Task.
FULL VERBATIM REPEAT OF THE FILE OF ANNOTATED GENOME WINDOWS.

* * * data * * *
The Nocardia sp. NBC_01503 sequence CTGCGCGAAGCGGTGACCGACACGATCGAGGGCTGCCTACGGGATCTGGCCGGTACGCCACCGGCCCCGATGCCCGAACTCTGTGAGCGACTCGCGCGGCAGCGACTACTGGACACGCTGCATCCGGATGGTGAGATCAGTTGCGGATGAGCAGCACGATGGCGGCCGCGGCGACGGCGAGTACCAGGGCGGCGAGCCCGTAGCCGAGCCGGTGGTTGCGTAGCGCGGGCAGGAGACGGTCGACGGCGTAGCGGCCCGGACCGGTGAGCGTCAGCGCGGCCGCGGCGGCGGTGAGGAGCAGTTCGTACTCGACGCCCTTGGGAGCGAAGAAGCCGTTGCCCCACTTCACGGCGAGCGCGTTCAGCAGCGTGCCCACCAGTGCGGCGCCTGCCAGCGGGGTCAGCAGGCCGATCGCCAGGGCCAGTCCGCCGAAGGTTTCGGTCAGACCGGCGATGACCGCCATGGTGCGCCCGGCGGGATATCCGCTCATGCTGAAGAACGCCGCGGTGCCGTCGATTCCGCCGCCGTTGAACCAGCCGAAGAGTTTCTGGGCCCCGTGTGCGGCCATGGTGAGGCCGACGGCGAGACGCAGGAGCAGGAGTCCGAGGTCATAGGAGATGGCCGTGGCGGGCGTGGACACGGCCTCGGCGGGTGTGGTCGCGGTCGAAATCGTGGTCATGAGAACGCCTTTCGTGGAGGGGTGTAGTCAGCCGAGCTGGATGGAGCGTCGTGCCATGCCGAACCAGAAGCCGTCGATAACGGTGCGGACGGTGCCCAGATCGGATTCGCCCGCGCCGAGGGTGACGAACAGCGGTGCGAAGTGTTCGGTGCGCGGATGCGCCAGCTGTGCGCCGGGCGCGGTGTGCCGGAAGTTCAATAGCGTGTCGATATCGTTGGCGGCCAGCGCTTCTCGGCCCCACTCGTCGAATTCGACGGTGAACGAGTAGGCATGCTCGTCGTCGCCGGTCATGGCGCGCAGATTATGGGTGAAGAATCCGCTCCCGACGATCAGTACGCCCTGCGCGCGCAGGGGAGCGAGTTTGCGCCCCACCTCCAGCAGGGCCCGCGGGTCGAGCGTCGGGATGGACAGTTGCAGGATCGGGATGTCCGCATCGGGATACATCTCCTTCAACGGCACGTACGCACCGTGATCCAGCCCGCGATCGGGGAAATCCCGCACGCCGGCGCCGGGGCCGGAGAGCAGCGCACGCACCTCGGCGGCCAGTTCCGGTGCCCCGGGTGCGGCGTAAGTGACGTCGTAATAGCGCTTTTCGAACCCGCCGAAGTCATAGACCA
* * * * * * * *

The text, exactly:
The Nocardia sp. NBC_01503 sequence CTGCGCGAAGCGGTGACCGACACGATCGAGGGCTGCCTACGGGATCTGGCCGGTACGCCACCGGCCCCGATGCCCGAACTCTGTGAGCGACTCGCGCGGCAGCGACTACTGGACACGCTGCATCCGGATGGTGAGATCAGTTGCGGATGAGCAGCACGATGGCGGCCGCGGCGACGGCGAGTACCAGGGCGGCGAGCCCGTAGCCGAGCCGGTGGTTGCGTAGCGCGGGCAGGAGACGGTCGACGGCGTAGCGGCCCGGACCGGTGAGCGTCAGCGCGGCCGCGGCGGCGGTGAGGAGCAGTTCGTACTCGACGCCCTTGGGAGCGAAGAAGCCGTTGCCCCACTTCACGGCGAGCGCGTTCAGCAGCGTGCCCACCAGTGCGGCGCCTGCCAGCGGGGTCAGCAGGCCGATCGCCAGGGCCAGTCCGCCGAAGGTTTCGGTCAGACCGGCGATGACCGCCATGGTGCGCCCGGCGGGATATCCGCTCATGCTGAAGAACGCCGCGGTGCCGTCGATTCCGCCGCCGTTGAACCAGCCGAAGAGTTTCTGGGCCCCGTGTGCGGCCATGGTGAGGCCGACGGCGAGACGCAGGAGCAGGAGTCCGAGGTCATAGGAGATGGCCGTGGCGGGCGTGGACACGGCCTCGGCGGGTGTGGTCGCGGTCGAAATCGTGGTCATGAGAACGCCTTTCGTGGAGGGGTGTAGTCAGCCGAGCTGGATGGAGCGTCGTGCCATGCCGAACCAGAAGCCGTCGATAACGGTGCGGACGGTGCCCAGATCGGATTCGCCCGCGCCGAGGGTGACGAACAGCGGTGCGAAGTGTTCGGTGCGCGGATGCGCCAGCTGTGCGCCGGGCGCGGTGTGCCGGAAGTTCAATAGCGTGTCGATATCGTTGGCGGCCAGCGCTTCTCGGCCCCACTCGTCGAATTCGACGGTGAACGAGTAGGCATGCTCGTCGTCGCCGGTCATGGCGCGCAGATTATGGGTGAAGAATCCGCTCCCGACGATCAGTACGCCCTGCGCGCGCAGGGGAGCGAGTTTGCGCCCCACCTCCAGCAGGGCCCGCGGGTCGAGCGTCGGGATGGACAGTTGCAGGATCGGGATGTCCGCATCGGGATACATCTCCTTCAACGGCACGTACGCACCGTGATCCAGCCCGCGATCGGGGAAATCCCGCACGCCGGCGCCGGGGCCGGAGAGCAGCGCACGCACCTCGGCGGCCAGTTCCGGTGCCCCGGGTGCGGCGTAAGTGACGTCGTAATAGCGCTTTTCGAACCCGCCGAAGTCATAGACCA